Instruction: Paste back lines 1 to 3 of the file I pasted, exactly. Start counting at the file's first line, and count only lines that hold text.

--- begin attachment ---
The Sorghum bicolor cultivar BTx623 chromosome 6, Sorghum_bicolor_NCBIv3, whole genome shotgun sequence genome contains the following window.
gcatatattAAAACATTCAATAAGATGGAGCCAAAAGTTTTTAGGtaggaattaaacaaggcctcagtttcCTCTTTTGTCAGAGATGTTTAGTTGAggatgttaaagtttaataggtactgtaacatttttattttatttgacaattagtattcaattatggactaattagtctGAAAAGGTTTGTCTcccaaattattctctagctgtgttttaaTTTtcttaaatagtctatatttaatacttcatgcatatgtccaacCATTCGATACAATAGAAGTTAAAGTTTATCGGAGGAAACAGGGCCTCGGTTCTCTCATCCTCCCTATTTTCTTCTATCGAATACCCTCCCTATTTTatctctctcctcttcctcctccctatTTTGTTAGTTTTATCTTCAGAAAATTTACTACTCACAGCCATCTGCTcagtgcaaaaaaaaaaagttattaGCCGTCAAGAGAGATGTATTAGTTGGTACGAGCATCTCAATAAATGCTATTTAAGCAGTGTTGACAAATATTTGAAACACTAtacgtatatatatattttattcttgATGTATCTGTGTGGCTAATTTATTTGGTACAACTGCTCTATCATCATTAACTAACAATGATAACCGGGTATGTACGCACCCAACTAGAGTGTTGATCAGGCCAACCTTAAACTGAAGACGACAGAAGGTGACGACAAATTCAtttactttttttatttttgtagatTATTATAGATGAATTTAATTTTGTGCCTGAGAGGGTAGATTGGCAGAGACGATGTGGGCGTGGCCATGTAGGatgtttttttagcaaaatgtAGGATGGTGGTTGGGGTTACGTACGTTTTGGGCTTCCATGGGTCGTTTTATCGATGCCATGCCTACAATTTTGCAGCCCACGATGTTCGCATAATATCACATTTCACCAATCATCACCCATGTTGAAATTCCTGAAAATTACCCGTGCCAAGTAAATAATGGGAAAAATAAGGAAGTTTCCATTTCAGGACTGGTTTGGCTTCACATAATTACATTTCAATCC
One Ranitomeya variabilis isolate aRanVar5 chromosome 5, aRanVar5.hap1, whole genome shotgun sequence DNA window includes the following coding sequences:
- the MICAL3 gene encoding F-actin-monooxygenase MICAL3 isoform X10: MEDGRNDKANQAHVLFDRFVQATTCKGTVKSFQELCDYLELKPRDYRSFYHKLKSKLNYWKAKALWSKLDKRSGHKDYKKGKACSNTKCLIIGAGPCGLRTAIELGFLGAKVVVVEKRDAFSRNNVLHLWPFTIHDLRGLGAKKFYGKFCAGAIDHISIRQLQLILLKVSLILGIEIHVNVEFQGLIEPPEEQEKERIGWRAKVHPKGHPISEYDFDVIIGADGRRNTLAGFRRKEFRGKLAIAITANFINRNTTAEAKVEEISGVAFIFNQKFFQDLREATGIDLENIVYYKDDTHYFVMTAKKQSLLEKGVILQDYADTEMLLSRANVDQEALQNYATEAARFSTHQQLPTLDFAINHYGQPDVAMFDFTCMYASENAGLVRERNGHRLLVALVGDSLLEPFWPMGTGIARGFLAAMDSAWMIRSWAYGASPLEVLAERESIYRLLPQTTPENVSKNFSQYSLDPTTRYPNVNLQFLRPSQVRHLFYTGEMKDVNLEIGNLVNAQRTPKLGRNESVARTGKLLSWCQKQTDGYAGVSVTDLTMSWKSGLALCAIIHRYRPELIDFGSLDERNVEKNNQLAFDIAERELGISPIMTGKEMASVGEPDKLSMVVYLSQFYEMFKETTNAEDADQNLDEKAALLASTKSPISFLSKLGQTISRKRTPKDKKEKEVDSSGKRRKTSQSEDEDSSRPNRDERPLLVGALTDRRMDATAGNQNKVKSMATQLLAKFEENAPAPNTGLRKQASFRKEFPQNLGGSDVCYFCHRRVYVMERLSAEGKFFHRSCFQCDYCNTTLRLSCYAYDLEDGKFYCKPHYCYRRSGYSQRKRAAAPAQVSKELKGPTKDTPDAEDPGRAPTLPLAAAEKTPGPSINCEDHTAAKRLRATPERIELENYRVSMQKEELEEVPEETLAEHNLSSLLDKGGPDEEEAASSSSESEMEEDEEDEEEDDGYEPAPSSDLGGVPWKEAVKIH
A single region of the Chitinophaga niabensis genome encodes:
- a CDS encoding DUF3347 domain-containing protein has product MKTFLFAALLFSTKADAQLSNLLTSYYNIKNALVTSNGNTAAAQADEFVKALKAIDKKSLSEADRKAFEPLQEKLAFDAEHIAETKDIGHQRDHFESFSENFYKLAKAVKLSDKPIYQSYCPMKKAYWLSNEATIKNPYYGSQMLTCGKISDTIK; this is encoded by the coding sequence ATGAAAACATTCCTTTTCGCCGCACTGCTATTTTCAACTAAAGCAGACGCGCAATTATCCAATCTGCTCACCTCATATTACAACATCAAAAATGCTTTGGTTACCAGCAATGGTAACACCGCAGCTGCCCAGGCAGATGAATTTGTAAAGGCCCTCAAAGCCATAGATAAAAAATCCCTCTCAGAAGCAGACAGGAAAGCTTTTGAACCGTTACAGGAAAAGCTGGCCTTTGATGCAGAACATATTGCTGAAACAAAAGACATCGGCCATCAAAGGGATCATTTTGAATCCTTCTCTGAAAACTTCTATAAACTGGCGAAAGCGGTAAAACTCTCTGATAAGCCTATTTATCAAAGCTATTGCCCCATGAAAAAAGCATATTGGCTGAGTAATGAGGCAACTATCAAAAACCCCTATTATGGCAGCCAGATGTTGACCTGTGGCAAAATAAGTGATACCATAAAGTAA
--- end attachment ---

The Sorghum bicolor cultivar BTx623 chromosome 6, Sorghum_bicolor_NCBIv3, whole genome shotgun sequence genome contains the following window.
gcatatattAAAACATTCAATAAGATGGAGCCAAAAGTTTTTAGGtaggaattaaacaaggcctcagtttcCTCTTTTGTCAGAGATGTTTAGTTGAggatgttaaagtttaataggtactgtaacatttttattttatttgacaattagtattcaattatggactaattagtctGAAAAGGTTTGTCTcccaaattattctctagctgtgttttaaTTTtcttaaatagtctatatttaatacttcatgcatatgtccaacCATTCGATACAATAGAAGTTAAAGTTTATCGGAGGAAACAGGGCCTCGGTTCTCTCATCCTCCCTATTTTCTTCTATCGAATACCCTCCCTATTTTatctctctcctcttcctcctccctatTTTGTTAGTTTTATCTTCAGAAAATTTACTACTCACAGCCATCTGCTcagtgcaaaaaaaaaaagttattaGCCGTCAAGAGAGATGTATTAGTTGGTACGAGCATCTCAATAAATGCTATTTAAGCAGTGTTGACAAATATTTGAAACACTAtacgtatatatatattttattcttgATGTATCTGTGTGGCTAATTTATTTGGTACAACTGCTCTATCATCATTAACTAACAATGATAACCGGGTATGTACGCACCCAACTAGAGTGTTGATCAGGCCAACCTTAAACTGAAGACGACAGAAGGTGACGACAAATTCAtttactttttttatttttgtagatTATTATAGATGAATTTAATTTTGTGCCTGAGAGGGTAGATTGGCAGAGACGATGTGGGCGTGGCCATGTAGGatgtttttttagcaaaatgtAGGATGGTGGTTGGGGTTACGTACGTTTTGGGCTTCCATGGGTCGTTTTATCGATGCCATGCCTACAATTTTGCAGCCCACGATGTTCGCATAATATCACATTTCACCAATCATCACCCATGTTGAAATTCCTGAAAATTACCCGTGCCAAGTAAATAATGGGAAAAATAAGGAAGTTTCCATTTCAGGACTGGTTTGGCTTCACATAATTACATTTCAATCC
One Ranitomeya variabilis isolate aRanVar5 chromosome 5, aRanVar5.hap1, whole genome shotgun sequence DNA window includes the following coding sequences: